2 July 2017†††††††††††††††††††††††††††††††††††††† ††††††††††† ††††††††††††††††††††††† St. Athanasius Lutheran Church
Pentecost 4††††††††††††††††††††††††††††††††††††††††††††††††††††††††††††††††††††††††††††††††††††††††††††††††††† ††††††††††† Vienna, VA
ďWhat Do You Want to Hear?Ē
Text: Matthew 10:34-42; Jeremiah 28:5-9; Romans 7:1-13
Grace, mercy, and peace to you from God our Father, and from our Lord and Saviour Jesus Christ. Amen.
Sometimes people just tell you what you want to hear. It could be because they just donít care. Sometimes theyíre being condescending. Or maybe they want something from you, and think theyíll get it by telling You what they think You want to hear. And if you know that, if you know thatís what theyíre doing, it makes you angry. Itís belittling. It means you really donít matter; theyíre the only ones that matter. Youíre just being used, abused, ignored, or pushed aside.
Sometimes politicians do that in order to get votes. Not all and not always, but it happens. The last election cycle was interesting because it was noted that people who were answering polls were telling the pollsters what they thought they wanted to hear instead of what they really thought. And so some of the polls were very wrong.
But itís not just politics. Sometimes children do it to their parents, spouses to each other, friends, too. Just say what they want to hear . . . It can even get absurd. Like when we tell the doctor that everythingís fine when itís really not. Maybe we do that because itís what we want to hear; what we want to believe. We donít want to deal with the truth.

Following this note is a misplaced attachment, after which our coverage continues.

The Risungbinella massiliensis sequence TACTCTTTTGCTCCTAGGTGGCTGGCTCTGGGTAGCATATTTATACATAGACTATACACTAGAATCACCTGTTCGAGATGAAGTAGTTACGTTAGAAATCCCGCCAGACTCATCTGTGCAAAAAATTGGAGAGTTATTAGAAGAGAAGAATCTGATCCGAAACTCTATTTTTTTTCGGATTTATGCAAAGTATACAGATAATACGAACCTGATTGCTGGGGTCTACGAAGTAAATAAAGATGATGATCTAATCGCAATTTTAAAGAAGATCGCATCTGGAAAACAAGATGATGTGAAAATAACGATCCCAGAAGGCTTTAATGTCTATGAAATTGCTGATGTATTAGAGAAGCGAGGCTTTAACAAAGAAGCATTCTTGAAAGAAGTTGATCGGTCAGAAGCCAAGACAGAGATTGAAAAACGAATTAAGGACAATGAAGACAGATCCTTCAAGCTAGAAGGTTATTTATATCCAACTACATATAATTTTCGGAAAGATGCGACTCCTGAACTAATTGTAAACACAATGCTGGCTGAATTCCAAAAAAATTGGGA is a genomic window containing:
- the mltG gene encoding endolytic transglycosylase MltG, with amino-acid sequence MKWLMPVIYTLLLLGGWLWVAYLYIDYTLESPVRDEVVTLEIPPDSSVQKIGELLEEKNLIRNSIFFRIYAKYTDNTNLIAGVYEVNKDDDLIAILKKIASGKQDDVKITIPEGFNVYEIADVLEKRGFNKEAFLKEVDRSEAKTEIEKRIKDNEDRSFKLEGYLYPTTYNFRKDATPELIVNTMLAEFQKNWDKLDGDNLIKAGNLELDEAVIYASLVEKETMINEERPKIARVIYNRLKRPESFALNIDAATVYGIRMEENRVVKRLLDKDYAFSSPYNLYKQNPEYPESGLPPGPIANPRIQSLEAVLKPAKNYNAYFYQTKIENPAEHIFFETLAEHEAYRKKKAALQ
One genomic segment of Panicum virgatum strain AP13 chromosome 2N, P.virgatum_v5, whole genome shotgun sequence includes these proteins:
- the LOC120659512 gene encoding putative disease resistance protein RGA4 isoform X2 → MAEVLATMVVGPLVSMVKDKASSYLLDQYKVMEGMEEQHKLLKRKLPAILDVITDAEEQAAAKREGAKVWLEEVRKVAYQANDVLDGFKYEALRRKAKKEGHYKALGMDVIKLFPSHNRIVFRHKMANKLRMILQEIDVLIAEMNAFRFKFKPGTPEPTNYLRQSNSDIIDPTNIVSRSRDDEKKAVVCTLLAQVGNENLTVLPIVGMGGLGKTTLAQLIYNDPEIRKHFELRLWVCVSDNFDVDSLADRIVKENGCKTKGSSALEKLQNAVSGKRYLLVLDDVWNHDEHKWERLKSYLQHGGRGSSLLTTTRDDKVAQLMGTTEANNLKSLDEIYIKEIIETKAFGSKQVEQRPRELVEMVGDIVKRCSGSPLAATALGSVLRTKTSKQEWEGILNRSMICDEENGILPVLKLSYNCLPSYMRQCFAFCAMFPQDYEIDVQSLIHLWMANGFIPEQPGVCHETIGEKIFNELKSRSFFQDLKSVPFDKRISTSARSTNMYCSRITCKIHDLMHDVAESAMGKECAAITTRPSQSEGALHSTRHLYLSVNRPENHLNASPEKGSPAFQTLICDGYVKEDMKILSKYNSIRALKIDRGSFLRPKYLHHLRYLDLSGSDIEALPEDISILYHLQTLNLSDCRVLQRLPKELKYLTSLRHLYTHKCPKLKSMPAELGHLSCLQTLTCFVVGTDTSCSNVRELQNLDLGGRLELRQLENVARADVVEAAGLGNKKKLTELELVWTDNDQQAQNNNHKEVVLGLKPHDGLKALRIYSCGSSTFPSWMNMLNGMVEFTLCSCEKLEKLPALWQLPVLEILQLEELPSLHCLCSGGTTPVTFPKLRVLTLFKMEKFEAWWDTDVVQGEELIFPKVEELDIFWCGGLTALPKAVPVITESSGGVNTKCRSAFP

Today we hear the truth from Jesus. We always get the truth from Jesus, but today it is a truth that we perhaps would rather not hear; that we would rather not believe; that we would rather not deal with. That the Christian life is not all candy and roses. In fact, the truth is that following Christ and His Word may put us at odds with the world, divide families, and even lead to you losing your own life. Clearly, Jesus is not fishing for votes here.
This is what the prophet Jeremiah also was dealing with in his day - some 600 years before Jesus came. And he was not the first. But at that time, there were other prophets - one we heard about today was named Hananiah - who were not speaking the truth, but were just telling the people what they wanted to hear. And in Hananiahís case, he was telling the people of Judah that everything was okay, they were okay, God was not unhappy with them, and in fact, was about to restore them and their kingdom and all that had been taken from them. And the people liked hearing that. They didnít have to repent or change; they were all good.